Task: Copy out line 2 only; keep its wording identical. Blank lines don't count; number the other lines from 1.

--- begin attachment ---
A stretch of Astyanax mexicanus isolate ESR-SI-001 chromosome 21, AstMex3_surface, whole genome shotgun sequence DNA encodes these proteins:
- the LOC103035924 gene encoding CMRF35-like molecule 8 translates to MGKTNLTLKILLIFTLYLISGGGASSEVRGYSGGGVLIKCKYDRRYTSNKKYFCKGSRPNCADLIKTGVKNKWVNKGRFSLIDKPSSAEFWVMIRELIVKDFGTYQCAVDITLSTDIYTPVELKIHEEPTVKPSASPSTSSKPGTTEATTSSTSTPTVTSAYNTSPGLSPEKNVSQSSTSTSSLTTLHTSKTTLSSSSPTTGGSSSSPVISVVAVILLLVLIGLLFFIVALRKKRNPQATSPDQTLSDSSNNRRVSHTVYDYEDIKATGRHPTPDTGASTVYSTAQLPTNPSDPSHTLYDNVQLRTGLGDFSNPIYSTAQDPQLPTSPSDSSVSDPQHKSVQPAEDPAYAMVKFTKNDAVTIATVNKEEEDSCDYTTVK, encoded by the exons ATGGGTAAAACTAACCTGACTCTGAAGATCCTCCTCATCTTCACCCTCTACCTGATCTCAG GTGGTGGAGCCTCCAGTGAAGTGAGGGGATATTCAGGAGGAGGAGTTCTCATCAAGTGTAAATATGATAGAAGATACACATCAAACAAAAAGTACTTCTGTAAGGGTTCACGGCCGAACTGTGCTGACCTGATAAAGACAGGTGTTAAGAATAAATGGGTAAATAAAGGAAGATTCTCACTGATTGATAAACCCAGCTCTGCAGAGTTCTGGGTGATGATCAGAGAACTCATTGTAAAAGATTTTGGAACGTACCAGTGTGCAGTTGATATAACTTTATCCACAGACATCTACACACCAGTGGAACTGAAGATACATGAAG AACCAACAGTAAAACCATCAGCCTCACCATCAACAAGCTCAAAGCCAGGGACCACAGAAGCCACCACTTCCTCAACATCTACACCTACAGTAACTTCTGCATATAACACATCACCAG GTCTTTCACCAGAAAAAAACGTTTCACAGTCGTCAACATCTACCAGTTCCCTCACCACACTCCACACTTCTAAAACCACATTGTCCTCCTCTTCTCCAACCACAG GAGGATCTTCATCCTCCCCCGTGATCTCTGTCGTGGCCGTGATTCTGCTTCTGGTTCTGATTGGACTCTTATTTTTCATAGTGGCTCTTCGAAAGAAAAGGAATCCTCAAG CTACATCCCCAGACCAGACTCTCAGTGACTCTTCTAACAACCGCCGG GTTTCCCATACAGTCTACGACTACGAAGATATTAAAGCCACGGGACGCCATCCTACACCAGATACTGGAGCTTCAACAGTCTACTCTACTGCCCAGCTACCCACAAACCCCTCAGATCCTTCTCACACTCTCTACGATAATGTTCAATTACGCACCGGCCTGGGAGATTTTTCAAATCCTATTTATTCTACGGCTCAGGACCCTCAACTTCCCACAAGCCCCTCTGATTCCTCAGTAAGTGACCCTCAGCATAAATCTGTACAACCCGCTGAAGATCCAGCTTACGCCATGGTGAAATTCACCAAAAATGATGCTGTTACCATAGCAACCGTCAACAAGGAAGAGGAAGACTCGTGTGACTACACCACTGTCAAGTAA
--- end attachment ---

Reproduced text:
- the LOC103035924 gene encoding CMRF35-like molecule 8 translates to MGKTNLTLKILLIFTLYLISGGGASSEVRGYSGGGVLIKCKYDRRYTSNKKYFCKGSRPNCADLIKTGVKNKWVNKGRFSLIDKPSSAEFWVMIRELIVKDFGTYQCAVDITLSTDIYTPVELKIHEEPTVKPSASPSTSSKPGTTEATTSSTSTPTVTSAYNTSPGLSPEKNVSQSSTSTSSLTTLHTSKTTLSSSSPTTGGSSSSPVISVVAVILLLVLIGLLFFIVALRKKRNPQATSPDQTLSDSSNNRRVSHTVYDYEDIKATGRHPTPDTGASTVYSTAQLPTNPSDPSHTLYDNVQLRTGLGDFSNPIYSTAQDPQLPTSPSDSSVSDPQHKSVQPAEDPAYAMVKFTKNDAVTIATVNKEEEDSCDYTTVK, encoded by the exons ATGGGTAAAACTAACCTGACTCTGAAGATCCTCCTCATCTTCACCCTCTACCTGATCTCAG GTGGTGGAGCCTCCAGTGAAGTGAGGGGATATTCAGGAGGAGGAGTTCTCATCAAGTGTAAATATGATAGAAGATACACATCAAACAAAAAGTACTTCTGTAAGGGTTCACGGCCGAACTGTGCTGACCTGATAAAGACAGGTGTTAAGAATAAATGGGTAAATAAAGGAAGATTCTCACTGATTGATAAACCCAGCTCTGCAGAGTTCTGGGTGATGATCAGAGAACTCATTGTAAAAGATTTTGGAACGTACCAGTGTGCAGTTGATATAACTTTATCCACAGACATCTACACACCAGTGGAACTGAAGATACATGAAG AACCAACAGTAAAACCATCAGCCTCACCATCAACAAGCTCAAAGCCAGGGACCACAGAAGCCACCACTTCCTCAACATCTACACCTACAGTAACTTCTGCATATAACACATCACCAG GTCTTTCACCAGAAAAAAACGTTTCACAGTCGTCAACATCTACCAGTTCCCTCACCACACTCCACACTTCTAAAACCACATTGTCCTCCTCTTCTCCAACCACAG GAGGATCTTCATCCTCCCCCGTGATCTCTGTCGTGGCCGTGATTCTGCTTCTGGTTCTGATTGGACTCTTATTTTTCATAGTGGCTCTTCGAAAGAAAAGGAATCCTCAAG CTACATCCCCAGACCAGACTCTCAGTGACTCTTCTAACAACCGCCGG GTTTCCCATACAGTCTACGACTACGAAGATATTAAAGCCACGGGACGCCATCCTACACCAGATACTGGAGCTTCAACAGTCTACTCTACTGCCCAGCTACCCACAAACCCCTCAGATCCTTCTCACACTCTCTACGATAATGTTCAATTACGCACCGGCCTGGGAGATTTTTCAAATCCTATTTATTCTACGGCTCAGGACCCTCAACTTCCCACAAGCCCCTCTGATTCCTCAGTAAGTGACCCTCAGCATAAATCTGTACAACCCGCTGAAGATCCAGCTTACGCCATGGTGAAATTCACCAAAAATGATGCTGTTACCATAGCAACCGTCAACAAGGAAGAGGAAGACTCGTGTGACTACACCACTGTCAAGTAA